LE: You have been demonstrating an increased appreciation for the role of neurofibrillary tangles (tangled aggregates of tau protein) as a potential cause and treatment target resulting in the cognitive decline of Alzheimer’s disease. Are you planning any SENS Foundation projects to remove tangled tau to better prevent Alzheimer’s disease than simply removing amyloid? Would this be distinct from LysoSENS (elimination of intracellular junk by more powerful enzymes in lysosomes)?
AdG: I’ve always said that (tau) tangles are likely to be just as important as (amyloid) plaques in Alzheimer’s disease, and indeed that cell loss must also be addressed. Absolutely we want to remove tangles. Tangles are an unusual type of intracellular aggregate in that they are not normally eliminated by lysosomes, but they are still a target of LysoSENS because we believe that they are the visible manifestation of a “traffic jam” caused by lysosomal dysfunction, which is itself caused by other molecules, maybe the same ones that cause atherosclerosis. (This suspicion arises from, among other things, the fact that apoE genotype is the most significant genetic contributor to risk of both Alzheimer’s disease and atherosclerosis.) At the moment we have no project in this area but we are in detailed conversations with people focused on it.
LE: Is AmyloSENS (elimination of extracellular junk, mainly amyloid) now primarily focused on transthyretin amyloid, rather than the amyloid plaques believed to cause Alzheimer’s disease? (Transthyretin is a form of amyloid that accumulates outside of the brain, especially in the heart, and has been found to be the frequent cause of death of persons over 110 years of age.)
AdG: Yes, our only AmyloSENS project at present (a collaboration between labs at Harvard and at University of Texas, Houston) is focused on transthyretin amyloid. We are leaving the research on Alzheimer’s disease amyloid to the many well-funded groups that already have it in their sights. The other main amyloid identified as having a role in Alzheimer’s disease is islet amyloid in the pancreas, and we may get into that area soon.
LE: SENS Foundation has been investigating the possibility that mutation and epimutation (changes in gene expression rather than alterations of the genes themselves) may be deleterious in ways other than cancer. If that proves to be true, what strategies do you envisage to address that problem?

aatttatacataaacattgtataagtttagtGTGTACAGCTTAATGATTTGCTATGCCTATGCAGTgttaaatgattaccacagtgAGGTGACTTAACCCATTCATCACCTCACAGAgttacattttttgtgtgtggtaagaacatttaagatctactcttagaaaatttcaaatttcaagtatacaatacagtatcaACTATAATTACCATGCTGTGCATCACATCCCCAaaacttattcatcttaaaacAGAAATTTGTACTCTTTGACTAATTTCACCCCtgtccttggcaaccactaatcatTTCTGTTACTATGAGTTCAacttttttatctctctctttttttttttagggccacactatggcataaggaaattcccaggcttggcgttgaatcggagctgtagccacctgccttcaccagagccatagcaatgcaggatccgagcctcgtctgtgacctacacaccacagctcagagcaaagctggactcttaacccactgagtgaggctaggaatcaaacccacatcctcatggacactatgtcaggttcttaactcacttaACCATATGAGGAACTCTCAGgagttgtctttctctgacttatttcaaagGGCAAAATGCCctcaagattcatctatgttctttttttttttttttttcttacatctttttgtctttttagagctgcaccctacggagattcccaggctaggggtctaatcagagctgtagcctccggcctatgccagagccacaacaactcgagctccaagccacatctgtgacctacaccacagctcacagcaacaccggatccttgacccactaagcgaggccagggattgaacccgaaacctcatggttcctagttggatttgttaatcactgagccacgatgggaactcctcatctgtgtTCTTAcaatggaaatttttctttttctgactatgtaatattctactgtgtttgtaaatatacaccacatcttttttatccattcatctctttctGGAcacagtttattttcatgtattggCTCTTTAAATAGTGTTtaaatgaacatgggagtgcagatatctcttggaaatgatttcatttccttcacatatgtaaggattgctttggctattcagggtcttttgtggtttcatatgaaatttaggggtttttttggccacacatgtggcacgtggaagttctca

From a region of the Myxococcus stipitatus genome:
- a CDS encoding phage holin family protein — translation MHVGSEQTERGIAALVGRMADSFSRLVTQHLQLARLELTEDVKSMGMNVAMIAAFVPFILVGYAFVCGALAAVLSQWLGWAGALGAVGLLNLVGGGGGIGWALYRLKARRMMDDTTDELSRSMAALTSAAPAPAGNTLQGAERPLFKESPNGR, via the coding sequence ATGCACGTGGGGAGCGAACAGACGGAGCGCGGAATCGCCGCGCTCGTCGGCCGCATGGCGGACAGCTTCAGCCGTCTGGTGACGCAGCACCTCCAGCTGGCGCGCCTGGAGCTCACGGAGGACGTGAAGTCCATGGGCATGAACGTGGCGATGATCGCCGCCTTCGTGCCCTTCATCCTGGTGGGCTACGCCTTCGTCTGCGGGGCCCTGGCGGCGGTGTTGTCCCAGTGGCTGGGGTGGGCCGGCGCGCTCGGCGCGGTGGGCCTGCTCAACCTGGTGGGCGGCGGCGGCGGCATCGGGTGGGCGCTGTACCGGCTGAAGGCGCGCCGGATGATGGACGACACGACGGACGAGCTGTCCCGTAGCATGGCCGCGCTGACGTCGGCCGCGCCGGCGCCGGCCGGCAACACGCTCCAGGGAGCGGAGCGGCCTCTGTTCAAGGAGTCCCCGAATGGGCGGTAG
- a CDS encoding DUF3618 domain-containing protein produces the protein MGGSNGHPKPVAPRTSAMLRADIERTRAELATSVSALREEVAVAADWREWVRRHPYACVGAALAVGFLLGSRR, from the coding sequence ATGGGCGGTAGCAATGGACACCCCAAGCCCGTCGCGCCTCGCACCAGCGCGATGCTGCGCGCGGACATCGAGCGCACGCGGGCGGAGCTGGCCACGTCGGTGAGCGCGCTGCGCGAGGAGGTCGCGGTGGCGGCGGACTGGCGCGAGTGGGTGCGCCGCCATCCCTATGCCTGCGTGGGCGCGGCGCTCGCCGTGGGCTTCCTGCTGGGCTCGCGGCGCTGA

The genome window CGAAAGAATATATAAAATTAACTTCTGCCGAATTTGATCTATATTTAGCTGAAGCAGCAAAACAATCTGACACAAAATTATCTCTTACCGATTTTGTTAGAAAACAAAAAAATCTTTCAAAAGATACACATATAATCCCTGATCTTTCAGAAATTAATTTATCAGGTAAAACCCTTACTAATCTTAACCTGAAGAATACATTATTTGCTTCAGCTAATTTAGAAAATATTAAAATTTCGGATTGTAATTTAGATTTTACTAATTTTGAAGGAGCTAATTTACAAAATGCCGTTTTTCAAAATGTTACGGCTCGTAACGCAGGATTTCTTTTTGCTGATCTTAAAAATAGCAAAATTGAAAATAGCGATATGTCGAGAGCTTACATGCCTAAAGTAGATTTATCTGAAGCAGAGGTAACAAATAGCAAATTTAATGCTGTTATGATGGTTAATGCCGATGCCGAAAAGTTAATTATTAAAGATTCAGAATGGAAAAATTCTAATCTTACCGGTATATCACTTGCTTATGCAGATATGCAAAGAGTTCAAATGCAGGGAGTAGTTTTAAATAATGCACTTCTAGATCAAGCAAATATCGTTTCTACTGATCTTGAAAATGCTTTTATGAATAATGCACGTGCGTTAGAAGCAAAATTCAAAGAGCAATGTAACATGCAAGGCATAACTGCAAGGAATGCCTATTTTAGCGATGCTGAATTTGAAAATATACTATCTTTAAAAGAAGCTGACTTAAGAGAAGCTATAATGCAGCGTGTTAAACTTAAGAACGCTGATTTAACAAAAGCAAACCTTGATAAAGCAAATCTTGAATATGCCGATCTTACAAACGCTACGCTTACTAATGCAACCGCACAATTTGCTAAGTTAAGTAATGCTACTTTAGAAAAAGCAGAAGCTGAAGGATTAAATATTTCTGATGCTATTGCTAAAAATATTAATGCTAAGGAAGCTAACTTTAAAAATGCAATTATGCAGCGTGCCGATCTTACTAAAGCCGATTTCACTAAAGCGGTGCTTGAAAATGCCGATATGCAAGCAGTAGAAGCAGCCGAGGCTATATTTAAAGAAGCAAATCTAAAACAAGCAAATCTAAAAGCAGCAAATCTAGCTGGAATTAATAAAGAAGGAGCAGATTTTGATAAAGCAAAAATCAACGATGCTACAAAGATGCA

AdG: Our current work is focused on epimutations; we feel that the work of experts in the field of the genetics of aging (Jan Vijg’s group at the Albert Einstein College of Medicine in particular) has already shown really conclusively that mutations accumulate far too slowly in most tissues (notably the brain) during adulthood to have any chance of contributing to age-related ill-health. If epimutations don’t come out the same way, we will need to look at ways to mildly accelerate cell turnover, combined with autologous stem cell therapy, which uses one’s own stem cells for cellular therapy. But that’s awfully hard, so let’s hope we don’t need to go there!
LE: In the November 2, 2011 issue of Nature, Darren J. Baker, et al. described success in rejuvenation of an accelerated-aging model of a mouse.* Do you think that Baker’s group is more successfully fulfilling ApoptoSENS than the SENS Foundation is likely to achieve?
AdG: The Baker paper was a huge validation of the idea that death-resistant cells are bad for you, but it didn’t actually put forward any particular approach to eliminating such cells in genetically unmodified organisms, so it in no way “fulfills ApoptoSENS.”
LE: The 2011 research report of the SENS Foundation contained only a brief mention of RepleniSENS, the use of stem cells to restore and replace cells and tissues. Given all the interest in stem cell therapies by others, is there really a need for SENS Foundation to be doing research in this area?
AdG: You’ve got it - this is the clearest example of a theme of SENS which is not being pursued aggressively by SENS Research Foundation, and that’s precisely because it’s being supported so well by others. That said, we still keep our eyes very open for specific projects in the RepleniSENS space that might need a leg up.
LE: Thank you for participating in this interview, Dr. de Grey, and we are pleased that you have joined the Scientific Advisory Board of the Life Extension Foundation®.
Dr. Aubrey de Grey is a biomedical gerontologist based in Cambridge, UK and Mountain View, California, USA, who first researched the idea for, and founded, the SENS Research Foundation. He received his BA and PhD from the University of Cambridge in 1985 and 2000 respectively, with his original field being in computer science. Dr. de Grey is Editor-in-Chief of Rejuvenation Research, a Fellow of both the Gerontological Society of America and the American Aging Association, and sits on the editorial and scientific advisory boards of numerous journals and organizations. For more information on Aubrey de Grey or the SENS organization, visit: www.sens.org.
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* Baker DJ, Wijshake T, Tchkonia T, et al. Clearance of p16Ink4a-positive senescent cells delays ageing-associated disorders. Nature. 2011 Nov 2;479(7372):232-6.